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Tampa mayor: Jane Castor will face David Straz in April 23 runoff

The former police chief won all but two precincts and tripled the vote of the second-place finisher.
Published Mar. 6, 2019|Updated Mar. 6, 2019

TAMPA — The city’s former top cop will battle one of its richest men as the race to become Tampa mayor heads to a runoff.

Former police chief Jane Castor almost won the election outright Tuesday night, avoiding an April 23 vote. With all 103 precincts reporting, Castor had 48 percent of the vote. If she had breached 50 percent, the election would be over.

Retired banker David Straz finished second with 15.5 percent. He'll face an uphill battle to overtake Castor, who tripled his vote totals.

LIVE BLOG: Get the latest news on Tampa’s mayoral and city council contests.

LIVE RESULTS: See the results in each race.

Castor, 59, won all but two precincts. The two she lost were in East Tampa, where Straz bested here by a combined 26 votes.

Addressing cheering supporters at the Vault downtown, Castor said the city has a unique chance to grow into something special. She vowed to focus on transit, affordable housing and job creation. She didn't mention Straz.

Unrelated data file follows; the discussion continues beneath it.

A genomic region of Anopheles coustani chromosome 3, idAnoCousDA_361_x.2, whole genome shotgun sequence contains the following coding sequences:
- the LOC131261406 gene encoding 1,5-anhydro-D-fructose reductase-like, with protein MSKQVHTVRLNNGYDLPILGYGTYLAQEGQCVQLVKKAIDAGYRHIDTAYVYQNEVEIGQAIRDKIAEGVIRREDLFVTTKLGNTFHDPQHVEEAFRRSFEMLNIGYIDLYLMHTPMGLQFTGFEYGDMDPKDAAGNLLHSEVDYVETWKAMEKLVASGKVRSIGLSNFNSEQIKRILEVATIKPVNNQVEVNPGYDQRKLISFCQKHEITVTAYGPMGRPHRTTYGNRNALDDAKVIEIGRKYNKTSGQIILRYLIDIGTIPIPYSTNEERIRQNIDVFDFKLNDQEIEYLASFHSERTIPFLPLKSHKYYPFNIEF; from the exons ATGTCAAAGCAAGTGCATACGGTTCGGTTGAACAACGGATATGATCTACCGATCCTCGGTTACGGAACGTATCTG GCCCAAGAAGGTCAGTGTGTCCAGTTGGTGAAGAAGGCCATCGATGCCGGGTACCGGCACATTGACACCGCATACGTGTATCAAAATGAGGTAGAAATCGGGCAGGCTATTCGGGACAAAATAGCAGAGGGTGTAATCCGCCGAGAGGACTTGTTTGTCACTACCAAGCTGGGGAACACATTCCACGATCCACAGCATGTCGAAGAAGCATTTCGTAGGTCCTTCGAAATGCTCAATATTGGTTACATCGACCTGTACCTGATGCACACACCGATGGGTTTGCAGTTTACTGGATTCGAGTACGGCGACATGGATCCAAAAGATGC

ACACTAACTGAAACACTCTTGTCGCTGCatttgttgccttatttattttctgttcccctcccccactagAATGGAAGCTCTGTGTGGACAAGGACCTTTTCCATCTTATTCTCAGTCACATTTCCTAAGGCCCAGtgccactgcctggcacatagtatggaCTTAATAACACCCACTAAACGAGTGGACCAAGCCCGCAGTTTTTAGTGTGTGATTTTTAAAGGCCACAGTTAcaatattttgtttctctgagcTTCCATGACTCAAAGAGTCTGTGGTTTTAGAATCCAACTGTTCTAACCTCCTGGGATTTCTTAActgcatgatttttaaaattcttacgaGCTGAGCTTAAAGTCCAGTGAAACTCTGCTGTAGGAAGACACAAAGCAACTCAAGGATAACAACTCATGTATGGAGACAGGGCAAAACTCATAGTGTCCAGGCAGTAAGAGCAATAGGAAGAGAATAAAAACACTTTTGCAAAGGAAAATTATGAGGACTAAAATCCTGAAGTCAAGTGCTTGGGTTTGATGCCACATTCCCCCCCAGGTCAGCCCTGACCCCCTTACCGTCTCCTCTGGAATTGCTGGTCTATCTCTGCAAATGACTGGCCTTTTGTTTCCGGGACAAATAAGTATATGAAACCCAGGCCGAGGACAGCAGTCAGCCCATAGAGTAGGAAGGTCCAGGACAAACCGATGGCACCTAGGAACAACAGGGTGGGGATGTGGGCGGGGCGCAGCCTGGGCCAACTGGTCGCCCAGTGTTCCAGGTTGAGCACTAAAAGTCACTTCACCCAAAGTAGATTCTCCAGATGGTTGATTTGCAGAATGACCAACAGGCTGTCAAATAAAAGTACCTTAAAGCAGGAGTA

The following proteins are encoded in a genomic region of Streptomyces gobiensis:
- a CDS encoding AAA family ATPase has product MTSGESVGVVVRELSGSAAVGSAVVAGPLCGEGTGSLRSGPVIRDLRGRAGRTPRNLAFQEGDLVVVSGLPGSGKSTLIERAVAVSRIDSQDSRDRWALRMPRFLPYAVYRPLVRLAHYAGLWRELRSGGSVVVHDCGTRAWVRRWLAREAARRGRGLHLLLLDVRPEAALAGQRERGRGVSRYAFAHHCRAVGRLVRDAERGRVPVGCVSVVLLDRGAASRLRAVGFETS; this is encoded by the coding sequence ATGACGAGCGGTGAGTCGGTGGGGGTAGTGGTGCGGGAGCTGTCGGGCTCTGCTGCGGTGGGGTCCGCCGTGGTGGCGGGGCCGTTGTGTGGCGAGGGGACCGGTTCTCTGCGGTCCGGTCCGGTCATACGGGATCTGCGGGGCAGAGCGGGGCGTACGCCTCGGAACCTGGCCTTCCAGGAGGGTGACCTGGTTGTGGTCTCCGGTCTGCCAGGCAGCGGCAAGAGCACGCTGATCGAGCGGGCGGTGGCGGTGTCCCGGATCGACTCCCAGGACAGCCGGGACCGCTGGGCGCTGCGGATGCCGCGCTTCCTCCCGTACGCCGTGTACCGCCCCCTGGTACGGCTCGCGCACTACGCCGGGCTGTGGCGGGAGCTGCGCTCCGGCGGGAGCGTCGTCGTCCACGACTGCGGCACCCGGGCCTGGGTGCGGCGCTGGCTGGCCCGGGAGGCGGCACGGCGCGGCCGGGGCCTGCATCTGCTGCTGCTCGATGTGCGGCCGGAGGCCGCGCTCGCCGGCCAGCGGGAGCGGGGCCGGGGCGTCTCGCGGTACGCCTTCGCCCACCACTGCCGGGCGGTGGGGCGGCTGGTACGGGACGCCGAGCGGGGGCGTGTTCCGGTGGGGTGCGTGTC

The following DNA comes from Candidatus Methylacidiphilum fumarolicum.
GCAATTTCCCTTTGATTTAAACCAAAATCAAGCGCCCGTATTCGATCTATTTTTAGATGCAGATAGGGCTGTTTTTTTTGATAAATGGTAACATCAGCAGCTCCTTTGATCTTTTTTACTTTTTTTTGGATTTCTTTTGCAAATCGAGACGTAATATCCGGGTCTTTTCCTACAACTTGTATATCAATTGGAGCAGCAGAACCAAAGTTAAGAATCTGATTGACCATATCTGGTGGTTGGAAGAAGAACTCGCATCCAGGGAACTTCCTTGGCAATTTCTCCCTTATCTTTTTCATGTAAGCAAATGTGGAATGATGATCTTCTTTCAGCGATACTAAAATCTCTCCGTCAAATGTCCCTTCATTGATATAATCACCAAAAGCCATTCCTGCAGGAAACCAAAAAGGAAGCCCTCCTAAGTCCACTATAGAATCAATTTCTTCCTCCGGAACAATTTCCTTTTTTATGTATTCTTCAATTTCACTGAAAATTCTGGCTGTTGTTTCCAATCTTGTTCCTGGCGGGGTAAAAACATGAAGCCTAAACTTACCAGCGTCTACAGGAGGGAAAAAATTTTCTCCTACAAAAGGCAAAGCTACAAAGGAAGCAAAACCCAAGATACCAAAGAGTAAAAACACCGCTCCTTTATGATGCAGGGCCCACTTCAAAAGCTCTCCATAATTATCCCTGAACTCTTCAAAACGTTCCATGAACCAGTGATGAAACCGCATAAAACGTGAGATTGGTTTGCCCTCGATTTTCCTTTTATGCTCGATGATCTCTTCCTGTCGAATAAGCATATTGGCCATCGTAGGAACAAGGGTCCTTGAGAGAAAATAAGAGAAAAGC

"We have one opportunity to create that city that we want to live and work in. That city we can pass off to the next generation," she said. "We can lift Tampa up to the be greatest city in the nation."

Meanwhile, Straz told his backers at Zoo Tampa at Lowry Park that his business background would propel him to a come-from-behind victory. He signaled future lines of attack: Castor’s record as police chief, the city’s finances and race.

"And one final question: Should there be racial profiling in Tampa?" Straz, 76, asked at the end of a prepared speech, according to an email provided by his campaign. "Tampa has a bright future. The city needs a mayor who can manage a billion-dollar budget with honesty, integrity, transparency and imagination."

City Council member Harry Cohen finished third with 12 percent of the vote followed by former county commissioner Ed Turanchik with 9 percent, retired judge Dick Greco Jr. with 8.5 percent, City Council member Mike Suarez with 5 percent and branding consultant Topher Morrison with 2 percent.

A shortage of affordable housing and increasingly dangerous and congested city streets were the top-tier issues during the nearly 30 mayoral forums held around the city since early October.

But the Castor-Straz contest should bring the city's fiscal health to the forefront.

Budget deficits are predicted to rise until at least 2021 that will add about $13.6 million to the city's tab during the next fiscal year. None of the candidates said they would raise taxes, including Straz and Castor.

In fact, Straz said a citywide audit should identify enough “waste and fluff” to cut 10 percent from the city’s budget.

While Castor said at one January forum that “surgical” cuts would have to be made, she later said the city's budget, especially its workforce, has been pared to the bone. She has criticized Straz's assessment.

During the forums, the candidates also addressed climate change, immigration, parks and potholes.